Effective Job Search


Try following these four steps to jumpstart your stalled search:

1.Think quality, not quantity
I don't want to hear that you've answered 200 ads or listings or that you've mailed your resume to 500 companies. That just shows you've mastered your word processor's mail merge function. A job search is not about numbers -- it's about quality contacts. There's no way you can personalize and customize your resumes and cover letters to appeal to 500 employers. So, keep the number down to a manageable amount. You're better off contacting 20 employers per week than 200, if those 20 contacts are quality ones.

2.Troubleshoot the tools of your search
Make sure that the tools of your search are up to par. Problems with your resume, cover letters, references, interviewing technique, or phone manner can turn off prospective employers in a flash. Go back over your written materials to check for typos, misspellings, and other errors and to make sure they're strong marketing tools, not just dry documents. Get other people to look at them and pick up on any problems you've overlooked. Do the same critique of your interviewing style and phone communication techniques. Ask trusted friends or colleagues to conduct mock interviews or phone calls with you to try to identify any flaws in your approach.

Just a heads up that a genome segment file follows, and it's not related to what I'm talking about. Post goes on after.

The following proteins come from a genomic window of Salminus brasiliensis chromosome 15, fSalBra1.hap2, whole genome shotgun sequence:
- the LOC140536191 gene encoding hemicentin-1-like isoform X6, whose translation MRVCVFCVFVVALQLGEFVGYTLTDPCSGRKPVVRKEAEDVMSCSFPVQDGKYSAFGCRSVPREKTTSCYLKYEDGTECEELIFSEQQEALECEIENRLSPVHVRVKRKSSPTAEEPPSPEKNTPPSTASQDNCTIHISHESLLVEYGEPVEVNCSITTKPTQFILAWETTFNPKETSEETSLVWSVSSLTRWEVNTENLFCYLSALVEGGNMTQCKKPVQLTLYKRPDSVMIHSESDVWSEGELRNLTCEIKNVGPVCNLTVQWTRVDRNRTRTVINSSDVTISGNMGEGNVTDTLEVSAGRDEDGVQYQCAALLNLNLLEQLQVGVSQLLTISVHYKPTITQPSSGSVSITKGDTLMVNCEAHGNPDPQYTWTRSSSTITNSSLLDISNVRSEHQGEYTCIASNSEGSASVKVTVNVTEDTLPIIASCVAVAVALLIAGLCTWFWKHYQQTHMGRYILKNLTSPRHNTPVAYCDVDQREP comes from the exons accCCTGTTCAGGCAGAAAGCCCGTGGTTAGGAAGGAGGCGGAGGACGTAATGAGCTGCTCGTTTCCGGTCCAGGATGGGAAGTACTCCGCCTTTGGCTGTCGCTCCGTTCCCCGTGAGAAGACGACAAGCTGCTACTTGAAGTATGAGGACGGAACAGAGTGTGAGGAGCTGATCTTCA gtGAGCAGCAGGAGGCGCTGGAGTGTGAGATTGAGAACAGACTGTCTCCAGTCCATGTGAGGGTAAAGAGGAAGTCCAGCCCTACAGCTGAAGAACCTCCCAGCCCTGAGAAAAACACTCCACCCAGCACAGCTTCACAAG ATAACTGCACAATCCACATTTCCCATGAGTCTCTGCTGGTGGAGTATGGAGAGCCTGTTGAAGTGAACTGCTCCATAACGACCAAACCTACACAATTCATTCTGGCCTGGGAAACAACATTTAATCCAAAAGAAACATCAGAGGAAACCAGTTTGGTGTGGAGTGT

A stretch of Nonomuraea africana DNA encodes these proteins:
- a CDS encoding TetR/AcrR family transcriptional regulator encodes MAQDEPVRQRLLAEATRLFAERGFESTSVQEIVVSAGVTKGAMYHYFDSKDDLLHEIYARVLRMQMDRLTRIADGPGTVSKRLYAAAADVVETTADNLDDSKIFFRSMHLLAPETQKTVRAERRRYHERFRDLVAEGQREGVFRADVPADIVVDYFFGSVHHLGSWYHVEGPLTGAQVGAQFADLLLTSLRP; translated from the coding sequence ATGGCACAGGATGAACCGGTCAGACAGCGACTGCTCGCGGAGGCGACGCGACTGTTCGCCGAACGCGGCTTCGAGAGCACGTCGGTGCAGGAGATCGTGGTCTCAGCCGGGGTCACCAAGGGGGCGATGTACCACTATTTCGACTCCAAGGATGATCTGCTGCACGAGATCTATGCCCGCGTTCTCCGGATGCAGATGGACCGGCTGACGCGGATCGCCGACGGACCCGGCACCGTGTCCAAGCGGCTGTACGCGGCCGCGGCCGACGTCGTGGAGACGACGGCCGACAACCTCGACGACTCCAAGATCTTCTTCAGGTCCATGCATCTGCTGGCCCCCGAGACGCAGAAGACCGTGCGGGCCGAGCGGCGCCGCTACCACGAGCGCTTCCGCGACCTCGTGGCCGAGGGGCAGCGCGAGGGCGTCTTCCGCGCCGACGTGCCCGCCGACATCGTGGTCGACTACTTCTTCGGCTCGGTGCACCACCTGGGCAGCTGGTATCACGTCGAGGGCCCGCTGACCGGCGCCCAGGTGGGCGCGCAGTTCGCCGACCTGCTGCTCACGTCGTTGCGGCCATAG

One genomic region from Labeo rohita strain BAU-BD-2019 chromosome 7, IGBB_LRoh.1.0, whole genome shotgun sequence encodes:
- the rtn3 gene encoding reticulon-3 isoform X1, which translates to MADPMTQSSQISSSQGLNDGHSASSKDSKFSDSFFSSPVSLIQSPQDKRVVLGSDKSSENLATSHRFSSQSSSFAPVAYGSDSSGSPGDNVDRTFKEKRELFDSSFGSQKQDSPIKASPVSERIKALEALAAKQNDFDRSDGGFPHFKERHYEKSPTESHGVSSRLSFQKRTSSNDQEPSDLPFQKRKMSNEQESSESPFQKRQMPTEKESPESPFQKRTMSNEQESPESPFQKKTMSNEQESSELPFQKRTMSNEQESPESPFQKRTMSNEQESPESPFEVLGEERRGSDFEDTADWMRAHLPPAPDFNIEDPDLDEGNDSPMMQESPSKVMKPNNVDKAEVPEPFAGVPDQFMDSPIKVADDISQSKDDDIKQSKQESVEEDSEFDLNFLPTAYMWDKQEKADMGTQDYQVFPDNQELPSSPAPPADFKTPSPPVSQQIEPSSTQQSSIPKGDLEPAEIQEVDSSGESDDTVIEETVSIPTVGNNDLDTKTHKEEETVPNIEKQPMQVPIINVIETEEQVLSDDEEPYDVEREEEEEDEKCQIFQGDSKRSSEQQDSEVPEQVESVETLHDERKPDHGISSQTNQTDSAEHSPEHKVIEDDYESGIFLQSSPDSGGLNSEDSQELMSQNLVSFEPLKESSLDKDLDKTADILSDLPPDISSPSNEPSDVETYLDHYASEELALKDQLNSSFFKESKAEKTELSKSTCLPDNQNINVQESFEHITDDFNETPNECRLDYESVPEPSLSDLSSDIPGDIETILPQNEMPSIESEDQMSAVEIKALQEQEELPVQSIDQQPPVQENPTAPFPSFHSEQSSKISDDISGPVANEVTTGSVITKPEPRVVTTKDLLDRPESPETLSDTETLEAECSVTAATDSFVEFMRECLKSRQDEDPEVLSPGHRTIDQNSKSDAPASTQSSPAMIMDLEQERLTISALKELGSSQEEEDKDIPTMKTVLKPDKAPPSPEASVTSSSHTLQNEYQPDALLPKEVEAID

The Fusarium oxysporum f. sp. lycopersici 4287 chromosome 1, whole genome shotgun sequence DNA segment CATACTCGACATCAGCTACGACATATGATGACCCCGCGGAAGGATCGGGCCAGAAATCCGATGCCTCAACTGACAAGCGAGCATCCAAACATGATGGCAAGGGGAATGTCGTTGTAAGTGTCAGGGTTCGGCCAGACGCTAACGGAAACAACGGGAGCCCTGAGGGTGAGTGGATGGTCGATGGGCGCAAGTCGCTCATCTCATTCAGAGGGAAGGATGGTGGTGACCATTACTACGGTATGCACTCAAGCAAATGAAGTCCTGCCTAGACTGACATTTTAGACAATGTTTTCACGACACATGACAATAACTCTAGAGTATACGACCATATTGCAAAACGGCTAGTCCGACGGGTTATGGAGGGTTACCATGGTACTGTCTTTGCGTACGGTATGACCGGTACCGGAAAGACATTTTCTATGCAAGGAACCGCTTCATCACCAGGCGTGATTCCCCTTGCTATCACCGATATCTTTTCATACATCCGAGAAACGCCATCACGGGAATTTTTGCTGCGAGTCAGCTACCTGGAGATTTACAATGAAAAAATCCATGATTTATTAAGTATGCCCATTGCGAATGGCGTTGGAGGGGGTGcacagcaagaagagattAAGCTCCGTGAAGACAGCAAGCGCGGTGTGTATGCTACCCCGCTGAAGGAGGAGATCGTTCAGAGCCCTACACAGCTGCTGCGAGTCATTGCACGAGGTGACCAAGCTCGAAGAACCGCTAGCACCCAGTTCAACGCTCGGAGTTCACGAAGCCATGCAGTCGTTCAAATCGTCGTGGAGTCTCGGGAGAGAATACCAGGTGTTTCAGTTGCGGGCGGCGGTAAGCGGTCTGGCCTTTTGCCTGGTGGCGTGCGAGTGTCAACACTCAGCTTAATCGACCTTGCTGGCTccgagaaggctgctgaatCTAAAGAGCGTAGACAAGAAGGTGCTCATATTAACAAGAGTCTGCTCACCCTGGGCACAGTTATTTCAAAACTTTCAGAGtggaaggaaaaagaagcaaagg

3.Jumpstart your networking
Sometimes job hunting can feel like exploring the dark side of the moon. You've launched hundreds of resumes into cyberspace and left Countless messages in the never-never-land of voice mail, but you've found no signs of life. What your job search needs is some old-fashioned human contact. Get up off your duff and go to a meeting, conference, seminar, party, or any event where you can talk to people who might be able to give you advice or leads to jobs.

4.Get professional help
Job hunting can be a lonely and confusing process. You may not have the knowledge required to troubleshoot your resume and brainstorm new search strategies. You may need some moral support before you venture out into the sometimes intimidating world of networking. If you don't want to go it alone, or think you could benefit from some expert advice, consider meeting with a career counselor or professional job search coach.